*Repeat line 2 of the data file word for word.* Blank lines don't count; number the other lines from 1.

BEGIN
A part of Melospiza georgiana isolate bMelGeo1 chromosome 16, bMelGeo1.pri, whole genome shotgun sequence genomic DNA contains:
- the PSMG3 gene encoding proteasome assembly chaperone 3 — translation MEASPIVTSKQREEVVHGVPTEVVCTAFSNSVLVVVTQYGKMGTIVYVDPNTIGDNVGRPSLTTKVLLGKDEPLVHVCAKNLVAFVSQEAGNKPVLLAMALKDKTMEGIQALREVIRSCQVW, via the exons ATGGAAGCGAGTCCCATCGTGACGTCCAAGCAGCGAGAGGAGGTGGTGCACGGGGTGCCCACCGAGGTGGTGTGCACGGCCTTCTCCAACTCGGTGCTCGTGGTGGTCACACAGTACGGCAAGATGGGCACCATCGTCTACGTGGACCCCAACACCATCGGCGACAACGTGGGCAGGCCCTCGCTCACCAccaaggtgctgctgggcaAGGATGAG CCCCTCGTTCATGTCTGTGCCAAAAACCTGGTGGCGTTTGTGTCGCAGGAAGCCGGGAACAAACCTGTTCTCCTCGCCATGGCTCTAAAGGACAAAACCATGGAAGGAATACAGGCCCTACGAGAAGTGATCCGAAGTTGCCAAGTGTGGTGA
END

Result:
- the PSMG3 gene encoding proteasome assembly chaperone 3 — translation MEASPIVTSKQREEVVHGVPTEVVCTAFSNSVLVVVTQYGKMGTIVYVDPNTIGDNVGRPSLTTKVLLGKDEPLVHVCAKNLVAFVSQEAGNKPVLLAMALKDKTMEGIQALREVIRSCQVW, via the exons ATGGAAGCGAGTCCCATCGTGACGTCCAAGCAGCGAGAGGAGGTGGTGCACGGGGTGCCCACCGAGGTGGTGTGCACGGCCTTCTCCAACTCGGTGCTCGTGGTGGTCACACAGTACGGCAAGATGGGCACCATCGTCTACGTGGACCCCAACACCATCGGCGACAACGTGGGCAGGCCCTCGCTCACCAccaaggtgctgctgggcaAGGATGAG CCCCTCGTTCATGTCTGTGCCAAAAACCTGGTGGCGTTTGTGTCGCAGGAAGCCGGGAACAAACCTGTTCTCCTCGCCATGGCTCTAAAGGACAAAACCATGGAAGGAATACAGGCCCTACGAGAAGTGATCCGAAGTTGCCAAGTGTGGTGA